The Cass Corridor art movement is Detroit’s aesthetic undead. Like a zombie rising up from the earth, it keeps coming back no matter how many times you try to kill it. And not unlike a George Romero B-grade movie, in some respects it’s understandable why it continues to hold our fascination. It reflects a place and time of creative foment — the slum area just south of the Wayne State University campus in the mid-1960s to late 1970s — when art in Detroit appeared to be serious business indeed.
The Detroit art world was in fact pretty robust then. Artists were in their studios hard at work (and in the off-hours even harder at play), a small but intrepid band of collectors were supporting the artists’ production, and both of the daily newspapers’ full-time art critics (imagine that!) were conceptually connecting the dots and documenting it all. (Side note: My first encounter with the Cass Corridor came as a teenager in the suburbs reading Joy Hakanson Colby’s multipage full-color spread on the scene in the now-defunct Detroit News Sunday Magazine.) The whole thing was capped off with a blockbuster exhibition mounted by the Detroit Institute of Arts in 1980 titled: “Kick Out the Jams: Detroit’s Cass Corridor, 1963-1977.” Legends grew up around the major players that echo to this day.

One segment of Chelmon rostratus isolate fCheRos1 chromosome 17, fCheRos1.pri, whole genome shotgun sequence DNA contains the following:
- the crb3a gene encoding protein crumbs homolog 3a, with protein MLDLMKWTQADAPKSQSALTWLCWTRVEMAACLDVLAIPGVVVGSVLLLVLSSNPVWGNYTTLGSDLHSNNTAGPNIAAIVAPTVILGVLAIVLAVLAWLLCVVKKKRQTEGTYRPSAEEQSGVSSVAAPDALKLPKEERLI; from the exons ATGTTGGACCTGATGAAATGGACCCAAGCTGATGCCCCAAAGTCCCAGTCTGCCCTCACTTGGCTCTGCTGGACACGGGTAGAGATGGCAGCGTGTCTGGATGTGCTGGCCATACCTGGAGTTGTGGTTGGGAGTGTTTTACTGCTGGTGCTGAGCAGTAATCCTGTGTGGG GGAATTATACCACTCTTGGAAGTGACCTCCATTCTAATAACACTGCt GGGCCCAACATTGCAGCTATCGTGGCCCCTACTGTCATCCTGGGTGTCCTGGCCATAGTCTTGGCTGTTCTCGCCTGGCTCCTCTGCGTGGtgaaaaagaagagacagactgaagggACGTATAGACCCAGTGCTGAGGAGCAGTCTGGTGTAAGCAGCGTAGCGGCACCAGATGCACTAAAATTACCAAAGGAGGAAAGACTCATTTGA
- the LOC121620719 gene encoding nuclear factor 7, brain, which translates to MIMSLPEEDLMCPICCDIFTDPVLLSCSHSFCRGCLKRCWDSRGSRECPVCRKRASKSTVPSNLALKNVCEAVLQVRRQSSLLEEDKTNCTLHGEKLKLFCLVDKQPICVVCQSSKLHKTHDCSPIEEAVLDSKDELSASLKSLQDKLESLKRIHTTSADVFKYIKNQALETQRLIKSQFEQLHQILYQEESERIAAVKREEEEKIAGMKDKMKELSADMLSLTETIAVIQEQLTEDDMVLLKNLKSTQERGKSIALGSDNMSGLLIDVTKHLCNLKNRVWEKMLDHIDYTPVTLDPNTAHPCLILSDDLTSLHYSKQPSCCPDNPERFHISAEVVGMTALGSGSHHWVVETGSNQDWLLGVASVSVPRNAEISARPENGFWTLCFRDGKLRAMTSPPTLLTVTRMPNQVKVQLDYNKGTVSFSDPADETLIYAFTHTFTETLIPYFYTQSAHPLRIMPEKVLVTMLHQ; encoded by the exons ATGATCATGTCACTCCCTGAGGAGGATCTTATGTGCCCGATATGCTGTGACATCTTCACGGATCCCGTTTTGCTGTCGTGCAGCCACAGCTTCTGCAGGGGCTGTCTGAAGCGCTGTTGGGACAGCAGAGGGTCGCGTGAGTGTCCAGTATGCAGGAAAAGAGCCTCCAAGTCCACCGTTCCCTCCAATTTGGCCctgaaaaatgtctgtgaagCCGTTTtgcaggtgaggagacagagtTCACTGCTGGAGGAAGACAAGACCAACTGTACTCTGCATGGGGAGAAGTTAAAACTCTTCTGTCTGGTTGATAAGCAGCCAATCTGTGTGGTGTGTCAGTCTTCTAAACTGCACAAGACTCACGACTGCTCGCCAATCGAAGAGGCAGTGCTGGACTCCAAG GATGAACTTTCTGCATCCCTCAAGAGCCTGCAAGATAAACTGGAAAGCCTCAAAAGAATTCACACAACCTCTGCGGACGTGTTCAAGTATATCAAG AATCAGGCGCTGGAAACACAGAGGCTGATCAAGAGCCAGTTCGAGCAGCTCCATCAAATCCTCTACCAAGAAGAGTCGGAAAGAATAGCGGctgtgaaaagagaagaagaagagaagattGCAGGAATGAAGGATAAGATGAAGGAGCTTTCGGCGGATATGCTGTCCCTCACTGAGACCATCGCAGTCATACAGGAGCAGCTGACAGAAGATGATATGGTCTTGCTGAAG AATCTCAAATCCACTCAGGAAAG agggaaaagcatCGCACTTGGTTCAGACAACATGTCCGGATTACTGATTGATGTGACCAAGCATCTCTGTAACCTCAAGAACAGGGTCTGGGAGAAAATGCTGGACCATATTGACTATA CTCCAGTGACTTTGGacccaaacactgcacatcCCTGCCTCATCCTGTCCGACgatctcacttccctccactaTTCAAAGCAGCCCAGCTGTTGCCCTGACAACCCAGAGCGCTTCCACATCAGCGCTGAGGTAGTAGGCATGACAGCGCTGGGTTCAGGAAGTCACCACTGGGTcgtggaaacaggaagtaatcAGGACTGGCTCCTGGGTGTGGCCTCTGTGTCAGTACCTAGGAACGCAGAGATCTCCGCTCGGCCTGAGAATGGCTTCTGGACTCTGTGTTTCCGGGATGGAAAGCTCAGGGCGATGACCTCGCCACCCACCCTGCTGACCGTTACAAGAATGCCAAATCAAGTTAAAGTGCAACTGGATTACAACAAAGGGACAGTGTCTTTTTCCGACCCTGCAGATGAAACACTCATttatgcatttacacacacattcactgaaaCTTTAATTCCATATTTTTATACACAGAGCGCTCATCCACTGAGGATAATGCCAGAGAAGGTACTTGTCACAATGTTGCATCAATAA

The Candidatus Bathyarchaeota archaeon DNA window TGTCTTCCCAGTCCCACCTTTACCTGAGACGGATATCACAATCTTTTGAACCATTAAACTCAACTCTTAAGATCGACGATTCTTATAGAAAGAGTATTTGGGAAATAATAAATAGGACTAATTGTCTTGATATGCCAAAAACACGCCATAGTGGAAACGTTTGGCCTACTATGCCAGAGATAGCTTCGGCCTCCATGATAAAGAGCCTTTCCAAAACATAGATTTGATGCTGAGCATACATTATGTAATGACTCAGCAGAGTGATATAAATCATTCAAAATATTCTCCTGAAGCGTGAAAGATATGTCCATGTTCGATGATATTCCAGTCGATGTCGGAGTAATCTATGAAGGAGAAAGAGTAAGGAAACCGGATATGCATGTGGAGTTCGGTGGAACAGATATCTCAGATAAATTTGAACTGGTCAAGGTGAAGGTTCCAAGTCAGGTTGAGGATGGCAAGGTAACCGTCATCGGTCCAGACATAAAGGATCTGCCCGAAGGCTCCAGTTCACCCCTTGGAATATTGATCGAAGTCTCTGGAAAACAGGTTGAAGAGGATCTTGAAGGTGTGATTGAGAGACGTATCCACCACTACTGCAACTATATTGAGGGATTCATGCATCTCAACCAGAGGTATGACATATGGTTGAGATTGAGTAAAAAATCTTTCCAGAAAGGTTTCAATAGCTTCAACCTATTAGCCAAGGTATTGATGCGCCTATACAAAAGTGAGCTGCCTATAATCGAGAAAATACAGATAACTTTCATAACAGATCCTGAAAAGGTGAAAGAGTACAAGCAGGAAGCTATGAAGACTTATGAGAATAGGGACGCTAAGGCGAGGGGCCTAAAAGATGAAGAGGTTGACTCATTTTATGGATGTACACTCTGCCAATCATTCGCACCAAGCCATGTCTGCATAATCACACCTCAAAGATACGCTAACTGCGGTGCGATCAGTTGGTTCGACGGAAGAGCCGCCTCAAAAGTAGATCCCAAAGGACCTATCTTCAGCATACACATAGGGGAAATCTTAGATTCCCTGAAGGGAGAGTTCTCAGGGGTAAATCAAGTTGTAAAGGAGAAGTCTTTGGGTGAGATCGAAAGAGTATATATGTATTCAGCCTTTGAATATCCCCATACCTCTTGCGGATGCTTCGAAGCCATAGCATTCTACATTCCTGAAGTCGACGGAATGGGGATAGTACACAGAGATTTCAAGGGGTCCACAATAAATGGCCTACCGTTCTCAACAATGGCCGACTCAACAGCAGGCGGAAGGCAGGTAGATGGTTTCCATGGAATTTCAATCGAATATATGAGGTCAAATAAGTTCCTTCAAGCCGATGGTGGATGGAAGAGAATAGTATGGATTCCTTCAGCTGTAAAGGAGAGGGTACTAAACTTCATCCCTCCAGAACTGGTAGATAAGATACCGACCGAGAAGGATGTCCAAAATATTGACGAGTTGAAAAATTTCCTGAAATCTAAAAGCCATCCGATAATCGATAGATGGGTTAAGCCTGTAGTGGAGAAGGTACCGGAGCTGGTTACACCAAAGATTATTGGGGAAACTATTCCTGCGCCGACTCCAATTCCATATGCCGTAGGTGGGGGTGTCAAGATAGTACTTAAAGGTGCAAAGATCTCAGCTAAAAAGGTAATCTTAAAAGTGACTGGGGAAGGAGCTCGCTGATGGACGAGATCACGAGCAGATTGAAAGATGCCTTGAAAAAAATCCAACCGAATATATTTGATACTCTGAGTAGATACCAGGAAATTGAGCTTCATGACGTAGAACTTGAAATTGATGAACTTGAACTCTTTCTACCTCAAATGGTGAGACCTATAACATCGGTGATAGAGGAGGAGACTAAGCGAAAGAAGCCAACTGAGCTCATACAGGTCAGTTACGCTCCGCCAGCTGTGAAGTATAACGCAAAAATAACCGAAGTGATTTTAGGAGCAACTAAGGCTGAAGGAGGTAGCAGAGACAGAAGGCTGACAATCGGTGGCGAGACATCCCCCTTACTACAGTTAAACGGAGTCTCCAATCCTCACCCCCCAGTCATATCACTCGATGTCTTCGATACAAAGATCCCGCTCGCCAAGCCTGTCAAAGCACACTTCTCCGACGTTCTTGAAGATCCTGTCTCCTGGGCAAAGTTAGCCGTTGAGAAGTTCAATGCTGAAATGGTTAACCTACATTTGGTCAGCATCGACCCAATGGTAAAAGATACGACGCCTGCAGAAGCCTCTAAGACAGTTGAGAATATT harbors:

One of the caretakers of the Cass Corridor legacy is Dennis Alan Nawrocki, an art historian and curator who was there for a good piece of the action and who from time to time has come forward to draw attention to Detroit’s aesthetic heyday. The most recent iteration is currently on view at N’Namdi Center for Contemporary Art in the area now known as the Sugar Hill Historic District in Midtown. The show raises some timely and important questions, and Nawrocki and gallery director George N’Namdi deserve credit for mounting it.
The show is titled “Menage a Detroit: Three Generations of Detroit Expressionistic Art, 1970-2012.” As the title . . .